Face tracking with an Android device

This Android device can recognize faces and move to keep them in frame. It’s a proof of concept that uses commonly available parts and software packages.

The original motivation for the project was [Dan O's] inclination to give the OpenCV software a try. OpenCV is an Open Source Computer Vision package that takes on the brunt of the job when it comes to discerning meaning from images. To give the phone the power to move he designed and printed his own mounting brackets for the phone and a couple of hobby servos. An IOIO board connects to the Android device in order to control the motors. On the software side all [Dan] needed to do was write some code to interface the output of the OpenCV face tracking modules with the input of the IOIO. See the finished project demonstration after the jump.

This system can easily be implemented with other hardware, like this Arduino-based version we looked at earlier in the year.

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Emulators 101: how to write a program that functions like an NES CPU

We’d bet everyone reading this article has played a game on an emulator at some time or another. And you may have a base idea of how those emulators work. But we’d wager the vast majority of you are clueless about the actual implementation of game emulators (we know we are). But that has all changed after seeing this demonstration of how [Bisqwit] wrote his own NES emulator. The description doesn’t cover anything more than the basics of writing code that emulates the NES CPU hardware itself. But it’s presented in such a way that makes it quite easy to understand for anyone who has a basic knowledge of programming. He starts with a switch statement for handling the processor’s opcodes and then moves through piece by piece showing how he refined his code to make it work while keeping it readable. We think this is a great teaching method and appreciate the time he put into producing this tutorial.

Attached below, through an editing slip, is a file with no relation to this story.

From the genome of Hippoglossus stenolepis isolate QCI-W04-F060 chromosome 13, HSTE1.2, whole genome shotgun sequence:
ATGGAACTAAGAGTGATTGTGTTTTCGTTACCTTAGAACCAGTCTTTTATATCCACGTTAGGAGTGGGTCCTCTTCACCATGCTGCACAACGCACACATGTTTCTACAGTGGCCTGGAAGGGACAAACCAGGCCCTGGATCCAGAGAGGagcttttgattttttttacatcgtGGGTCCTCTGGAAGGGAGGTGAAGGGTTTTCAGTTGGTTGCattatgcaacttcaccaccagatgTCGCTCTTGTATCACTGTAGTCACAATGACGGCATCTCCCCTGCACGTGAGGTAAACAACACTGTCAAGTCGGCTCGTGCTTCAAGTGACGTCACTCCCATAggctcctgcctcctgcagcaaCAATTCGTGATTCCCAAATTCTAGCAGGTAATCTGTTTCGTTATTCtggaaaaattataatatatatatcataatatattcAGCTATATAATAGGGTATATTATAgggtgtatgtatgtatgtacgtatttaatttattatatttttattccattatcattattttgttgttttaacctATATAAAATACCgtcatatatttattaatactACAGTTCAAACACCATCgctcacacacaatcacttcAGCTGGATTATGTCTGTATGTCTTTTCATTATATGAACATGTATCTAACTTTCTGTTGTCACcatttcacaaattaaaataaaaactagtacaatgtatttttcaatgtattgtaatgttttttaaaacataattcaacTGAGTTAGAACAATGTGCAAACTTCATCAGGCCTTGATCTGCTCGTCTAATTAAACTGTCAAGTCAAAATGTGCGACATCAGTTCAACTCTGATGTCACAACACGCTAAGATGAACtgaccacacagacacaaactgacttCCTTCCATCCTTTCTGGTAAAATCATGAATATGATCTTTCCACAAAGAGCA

The explanation starts about 4:22 into the video which is embedded after the break. You’ll also find the first two demo videos there. Those involve mostly fast-motion text editing of the emulator coding process with some gameplay tests at the end of the second video.

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Hackaday-proofing your hackerspace’s server

Last month we posted a tutorial from Hub City Labs on making your own PCBs at home. At the time, Hub City was hosting their hackerspace web site on a tiny vps graciously provided by a member. As you might expect, the throngs of Hackaday readers turned Hub City Labs’ server into a pile of molten slag and made their admin’s hair a little more gray. Their web site is up again, and Hub City provided a tutorial on protecting your server from the ravages of being Slashdotted, Farked, Reddited, and even Hackaday’d.

The solution for the first few hours was to transfer Hub City Labs’ site to an Amazon EC2 instance. Since then, they’ve moved over to a Debian EC2 instance that is able to handle half a million pageviews an hour for a WordPress site.

This amazing capability required a good bit of optimizations. A WordPress installation is set to run cron tasks on every page load; not good if you’re going to see thousands of hits every minute. The guys added define(‘DISABLE_WP_CRON’, true) to their wp-config.php file and set all the background tasks – checking to see if a page should be updated – to a fixed schedule every minute or so. Along with an increase in the WordPress cache, these optimizations increased the number of pageviews an hour from 1500 to 60000.

To get up to half a million pageviews an hour, the EC2 instance was loaded up with Varnish, a front-end cache that really speeds things up.

The result – 375 million pageviews for $15 a month – is more than Hub City Labs will probably ever need. The nature of hackerspace web sites, though – light load until Hackaday, Slashdot, or Reddit figure out you did something cool – means hosting on an expandable EC2 instance is probably the way to go.

Turning video game sprites into 3D objects